Éric Zemmour has asserted a number of lies about asylum seekers | Photo: Reuters
Éric Zemmour has asserted a number of lies about asylum seekers | Photo: Reuters

Contrary to what the far-right French presidential candidate Éric Zemmour has claimed, not all asylum seekers receive €430 per month from the state. Moreover, Zemmour is mistaken when he says that social housing is mainly occupied by foreigners. InfoMigrants debunks some of his claims.

Aid allocated to asylum seekers

What Zemmour claims: "Do you know that in addition to free accommodation and free care, we give each asylum seeker a bank card credited with €430 per month, so that he can spend your tax money quietly?" (Lille, February 5, 2022)

What is he talking about? In this statement, Zemmour refers to the Aid for Asylum Seekers (ADA), implemented in 2015. This aid is paid to anyone who has registered with the prefecture in order to file an asylum application. It is used to buy basic necessities, food, school supplies for children, clothing...

To obtain this allowance, the asylum seeker must have accepted the material conditions of reception of the French Office of Immigration and Integration (Ofii), in particular accommodation in the National Reception Facility (DNA), generally in the region - those who refuse accommodation in the region have their ADA cut off.

Asylum seekers are issued a bank card, which only allows them to make payments and not withdraw money.

The amount of the ADA can vary depending on the family situation of the person. A single asylum seeker receives €6.80 per day, or €206 on average per month. A family of 10 people is entitled to €37.40 per day.

In addition to this amount, there may be other assistance related to the payment for accommodation. If the applicant has not been offered accommodation in the DNA, he or she receives an additional €7.40. This means that the total support can amount to €14.20 per day, or €431 per month.

Why this is not true: Zemmour claims that this €431 is paid to all asylum seekers in addition to "free accommodation". This statement is therefore false.

As seen above, the people housed in the DNA receive a total of €206.83.

According to government statistics for December 2021, France has just over 111,000 asylum seekers. The majority of these are taken care of by the state. According to the head of the Ofii, Didier Leschi, 30% of applicants are not housed in the DNA and could therefore claim maximum assistance.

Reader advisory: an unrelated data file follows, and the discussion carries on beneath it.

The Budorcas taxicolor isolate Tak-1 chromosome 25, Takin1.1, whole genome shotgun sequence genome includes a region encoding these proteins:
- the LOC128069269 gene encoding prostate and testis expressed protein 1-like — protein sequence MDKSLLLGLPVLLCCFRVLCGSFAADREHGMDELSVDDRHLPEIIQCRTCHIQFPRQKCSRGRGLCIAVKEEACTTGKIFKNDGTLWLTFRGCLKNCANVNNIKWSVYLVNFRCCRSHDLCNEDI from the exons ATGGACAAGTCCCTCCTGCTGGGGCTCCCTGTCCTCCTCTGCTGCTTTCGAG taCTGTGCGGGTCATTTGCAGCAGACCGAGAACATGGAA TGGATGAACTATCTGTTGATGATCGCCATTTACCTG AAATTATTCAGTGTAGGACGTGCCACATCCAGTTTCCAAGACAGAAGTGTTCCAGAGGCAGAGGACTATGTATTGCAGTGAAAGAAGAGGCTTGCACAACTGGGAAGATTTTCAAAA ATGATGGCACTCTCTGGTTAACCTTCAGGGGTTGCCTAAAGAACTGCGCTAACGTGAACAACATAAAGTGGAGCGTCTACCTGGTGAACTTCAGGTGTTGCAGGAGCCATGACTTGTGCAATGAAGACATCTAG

Read more: Help for migrants in France: A list of organizations

Accommodation rights for migrants

What Zemmour claims: "The DALO law (...) allows for the accommodation of illegal immigrants and rejected and unsuccessful asylum seekers." (on France Inter radio, February 7, 2022) / "The SRU law, which obliges all cities to provide social housing at 25%, is spreading immigration." (on Europe 1 radio, January 6, 2022)

What is he talking about? On March 5 2007, the French parliament unanimously adopted a law making the right to housing enforceable. Known as the DALO law, this text obliges the French state to move away from an obligation of diligence towards a performance obligation in ensuring access to housing for all. This means that people with inadequate housing must be recognized as a priority in order to assert their right to housing or dignified accommodation.

The SRU law (Relative to solidarity and urban renewal), adopted in 2000, obliges certain municipalities to have a certain number of social housing units. Its objective is to promote social diversity in urban planning.

Why this is not true: Asylum seekers are accommodated within the National Reception System (DNA). The DALO Law does not concern them. Undocumented migrants are excluded from this system, because they do not have a valid residence permit in France.

On the other hand, refugees and beneficiaries of subsidiary protection are concerned by the DALO law, but they are not considered to be asylum seekers or illegal immigrants because they now have a legal status.

As far as the SRU law is concerned, here again people who have unofficial status cannot benefit from it, for the same reasons as the DALO law. And, contrary to Zemmour's assertions, the Fondation Abbé Pierre states that, in 2021, French people occupied 80% of social housing.


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